Negligence includes a lack of due care or a failure to do what a reasonable and ordinarily prudent person would do under the circumstances. Neely v. Commissioner [Dec. 42,540], 85 T.C. 934, 947 (1985). Petitioners bear the burden of proving that respondent's determination of negligence is erroneous. Rule 142(a); Bixby v. Commissioner [Dec. 31,493], 58 T.C. 757, 791-792 (1972). We find that petitioners presented insufficient evidence on this issue and sustain respondent's determination of additions to tax for negligence for all the years in issue. We note that, petitioner's unexcused late filing of their 1985 Federal income tax return amounts to negligence for that year. Emmons v. Commissioner [Dec. 45,490], 92 T.C. 342, 349 (1989).
Respondent also determined that petitioners are liable for additions to tax for substantial understatement of tax under section 6661 for their 1985 and 1987 taxable years. The amount of the section 6661 addition to tax for additions assessed after October 21, 1986, equals 25 percent of the amount attributable to the substantial understatement. Omnibus Budget Reconciliation Act of 1986, Pub. L. 99-509, sec. 8002, 100 Stat. 1951; Pallottini v. Commissioner [Dec. 44,671], 90 T.C. 498, 500-503 (1988). An understatement is substantial if it exceeds the greater of 10 percent of the tax required to be shown on the return or $5,000. Sec. 6661(b)(1)(A). An understatement is reduced to the extent it is: (1) Based on substantial authority, or (2) adequately disclosed in the return or in a statement attached to the return. Sec. 6661(b)(2). Respondent's determination of an addition to tax for substantial understatements under section 6661 is presumed to be correct, and petitioners bear the burden of proving otherwise. Rule 142(a); Welch v. Helvering [3 USTC ╤ 1164], 290 U.S. 111, 115 (1933); Sandvall v. Commissioner [90-1 USTC ╤ 50,236], 898 F.2d 455, 459 (5th Cir. 1990), affg. [Dec. 45,473] T.C. Memo. 1989-56. As petitioners presented no evidence on this issue, we sustain respondent's determination for each year in which the Rule 155 computation reflects a substantial understatement within the meaning of section 6661.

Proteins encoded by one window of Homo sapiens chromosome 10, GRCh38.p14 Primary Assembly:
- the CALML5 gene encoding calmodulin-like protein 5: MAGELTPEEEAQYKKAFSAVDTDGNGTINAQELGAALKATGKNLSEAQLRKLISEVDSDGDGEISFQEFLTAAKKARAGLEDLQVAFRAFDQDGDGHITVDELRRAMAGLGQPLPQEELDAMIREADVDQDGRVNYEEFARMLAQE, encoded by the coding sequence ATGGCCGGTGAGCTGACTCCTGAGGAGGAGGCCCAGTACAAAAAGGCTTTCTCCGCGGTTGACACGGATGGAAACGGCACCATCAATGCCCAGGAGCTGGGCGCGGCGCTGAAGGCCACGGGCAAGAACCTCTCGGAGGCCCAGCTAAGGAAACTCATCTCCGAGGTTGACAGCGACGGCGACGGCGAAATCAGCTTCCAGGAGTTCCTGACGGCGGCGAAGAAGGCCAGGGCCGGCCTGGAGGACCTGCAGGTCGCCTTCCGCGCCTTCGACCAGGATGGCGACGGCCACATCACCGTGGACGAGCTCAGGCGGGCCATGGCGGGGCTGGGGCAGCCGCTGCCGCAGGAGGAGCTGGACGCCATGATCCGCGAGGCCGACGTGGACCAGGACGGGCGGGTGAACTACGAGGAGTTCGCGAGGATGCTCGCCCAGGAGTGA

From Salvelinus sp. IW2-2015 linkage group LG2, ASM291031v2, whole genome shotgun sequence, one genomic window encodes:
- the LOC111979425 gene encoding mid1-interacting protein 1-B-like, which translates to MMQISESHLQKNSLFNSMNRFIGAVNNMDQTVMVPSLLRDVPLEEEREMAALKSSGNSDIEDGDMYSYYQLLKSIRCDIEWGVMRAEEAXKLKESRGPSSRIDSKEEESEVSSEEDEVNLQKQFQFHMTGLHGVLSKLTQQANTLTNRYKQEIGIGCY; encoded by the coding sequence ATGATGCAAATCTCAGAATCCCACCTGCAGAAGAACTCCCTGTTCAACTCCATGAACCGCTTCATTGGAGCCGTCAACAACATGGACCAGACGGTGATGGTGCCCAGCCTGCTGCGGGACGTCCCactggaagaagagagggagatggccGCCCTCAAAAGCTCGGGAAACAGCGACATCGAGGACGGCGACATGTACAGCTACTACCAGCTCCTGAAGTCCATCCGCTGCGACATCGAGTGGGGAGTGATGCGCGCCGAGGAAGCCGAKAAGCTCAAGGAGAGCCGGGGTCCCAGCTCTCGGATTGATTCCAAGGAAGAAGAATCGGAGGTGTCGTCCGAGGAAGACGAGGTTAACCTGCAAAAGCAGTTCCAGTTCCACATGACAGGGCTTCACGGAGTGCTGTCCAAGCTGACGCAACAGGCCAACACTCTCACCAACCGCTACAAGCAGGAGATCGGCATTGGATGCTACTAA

To reflect the foregoing,
Decision will be entered under Rule 155.